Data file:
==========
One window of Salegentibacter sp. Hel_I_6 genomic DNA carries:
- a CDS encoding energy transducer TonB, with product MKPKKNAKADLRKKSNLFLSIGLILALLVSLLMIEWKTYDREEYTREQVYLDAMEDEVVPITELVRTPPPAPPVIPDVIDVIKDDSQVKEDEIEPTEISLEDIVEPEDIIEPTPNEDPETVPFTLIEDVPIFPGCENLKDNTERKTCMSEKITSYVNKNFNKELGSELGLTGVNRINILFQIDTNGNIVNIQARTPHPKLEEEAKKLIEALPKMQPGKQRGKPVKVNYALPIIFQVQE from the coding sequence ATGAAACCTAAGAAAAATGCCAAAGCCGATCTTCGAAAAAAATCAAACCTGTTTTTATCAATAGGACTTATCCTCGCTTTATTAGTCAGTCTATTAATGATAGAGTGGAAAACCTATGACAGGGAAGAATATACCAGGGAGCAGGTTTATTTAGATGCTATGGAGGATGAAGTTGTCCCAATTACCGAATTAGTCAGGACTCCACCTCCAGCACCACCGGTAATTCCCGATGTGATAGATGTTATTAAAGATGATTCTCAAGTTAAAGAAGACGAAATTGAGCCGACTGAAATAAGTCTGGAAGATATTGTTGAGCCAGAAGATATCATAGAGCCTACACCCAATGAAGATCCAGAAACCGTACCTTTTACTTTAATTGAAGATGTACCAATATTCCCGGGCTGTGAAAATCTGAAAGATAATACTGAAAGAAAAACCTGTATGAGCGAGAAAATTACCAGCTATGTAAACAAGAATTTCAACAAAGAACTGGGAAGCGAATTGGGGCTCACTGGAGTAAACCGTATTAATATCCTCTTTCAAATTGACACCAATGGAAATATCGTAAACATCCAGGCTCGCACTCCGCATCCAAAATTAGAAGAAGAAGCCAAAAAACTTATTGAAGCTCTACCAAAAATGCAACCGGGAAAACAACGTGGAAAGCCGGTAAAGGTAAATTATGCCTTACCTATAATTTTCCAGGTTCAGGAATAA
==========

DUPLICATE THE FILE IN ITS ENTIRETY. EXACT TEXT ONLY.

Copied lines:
One window of Salegentibacter sp. Hel_I_6 genomic DNA carries:
- a CDS encoding energy transducer TonB, with product MKPKKNAKADLRKKSNLFLSIGLILALLVSLLMIEWKTYDREEYTREQVYLDAMEDEVVPITELVRTPPPAPPVIPDVIDVIKDDSQVKEDEIEPTEISLEDIVEPEDIIEPTPNEDPETVPFTLIEDVPIFPGCENLKDNTERKTCMSEKITSYVNKNFNKELGSELGLTGVNRINILFQIDTNGNIVNIQARTPHPKLEEEAKKLIEALPKMQPGKQRGKPVKVNYALPIIFQVQE from the coding sequence ATGAAACCTAAGAAAAATGCCAAAGCCGATCTTCGAAAAAAATCAAACCTGTTTTTATCAATAGGACTTATCCTCGCTTTATTAGTCAGTCTATTAATGATAGAGTGGAAAACCTATGACAGGGAAGAATATACCAGGGAGCAGGTTTATTTAGATGCTATGGAGGATGAAGTTGTCCCAATTACCGAATTAGTCAGGACTCCACCTCCAGCACCACCGGTAATTCCCGATGTGATAGATGTTATTAAAGATGATTCTCAAGTTAAAGAAGACGAAATTGAGCCGACTGAAATAAGTCTGGAAGATATTGTTGAGCCAGAAGATATCATAGAGCCTACACCCAATGAAGATCCAGAAACCGTACCTTTTACTTTAATTGAAGATGTACCAATATTCCCGGGCTGTGAAAATCTGAAAGATAATACTGAAAGAAAAACCTGTATGAGCGAGAAAATTACCAGCTATGTAAACAAGAATTTCAACAAAGAACTGGGAAGCGAATTGGGGCTCACTGGAGTAAACCGTATTAATATCCTCTTTCAAATTGACACCAATGGAAATATCGTAAACATCCAGGCTCGCACTCCGCATCCAAAATTAGAAGAAGAAGCCAAAAAACTTATTGAAGCTCTACCAAAAATGCAACCGGGAAAACAACGTGGAAAGCCGGTAAAGGTAAATTATGCCTTACCTATAATTTTCCAGGTTCAGGAATAA